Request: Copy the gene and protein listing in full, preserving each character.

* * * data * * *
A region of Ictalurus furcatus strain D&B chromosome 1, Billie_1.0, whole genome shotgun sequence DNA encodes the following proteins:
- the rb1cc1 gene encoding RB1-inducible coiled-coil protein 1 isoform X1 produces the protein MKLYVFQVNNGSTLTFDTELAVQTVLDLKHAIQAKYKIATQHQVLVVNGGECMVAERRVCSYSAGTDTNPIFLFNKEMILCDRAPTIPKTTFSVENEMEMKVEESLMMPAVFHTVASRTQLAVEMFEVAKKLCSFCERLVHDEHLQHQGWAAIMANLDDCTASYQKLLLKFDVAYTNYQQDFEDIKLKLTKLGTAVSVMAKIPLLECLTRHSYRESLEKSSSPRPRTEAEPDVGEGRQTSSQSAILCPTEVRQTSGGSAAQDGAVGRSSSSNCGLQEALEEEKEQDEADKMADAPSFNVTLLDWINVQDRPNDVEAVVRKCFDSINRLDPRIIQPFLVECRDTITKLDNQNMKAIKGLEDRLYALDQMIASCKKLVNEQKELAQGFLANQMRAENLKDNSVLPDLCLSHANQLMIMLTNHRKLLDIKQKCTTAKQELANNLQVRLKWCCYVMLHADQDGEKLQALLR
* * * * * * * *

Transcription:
A region of Ictalurus furcatus strain D&B chromosome 1, Billie_1.0, whole genome shotgun sequence DNA encodes the following proteins:
- the rb1cc1 gene encoding RB1-inducible coiled-coil protein 1 isoform X1 produces the protein MKLYVFQVNNGSTLTFDTELAVQTVLDLKHAIQAKYKIATQHQVLVVNGGECMVAERRVCSYSAGTDTNPIFLFNKEMILCDRAPTIPKTTFSVENEMEMKVEESLMMPAVFHTVASRTQLAVEMFEVAKKLCSFCERLVHDEHLQHQGWAAIMANLDDCTASYQKLLLKFDVAYTNYQQDFEDIKLKLTKLGTAVSVMAKIPLLECLTRHSYRESLEKSSSPRPRTEAEPDVGEGRQTSSQSAILCPTEVRQTSGGSAAQDGAVGRSSSSNCGLQEALEEEKEQDEADKMADAPSFNVTLLDWINVQDRPNDVEAVVRKCFDSINRLDPRIIQPFLVECRDTITKLDNQNMKAIKGLEDRLYALDQMIASCKKLVNEQKELAQGFLANQMRAENLKDNSVLPDLCLSHANQLMIMLTNHRKLLDIKQKCTTAKQELANNLQVRLKWCCYVMLHADQDGEKLQALLR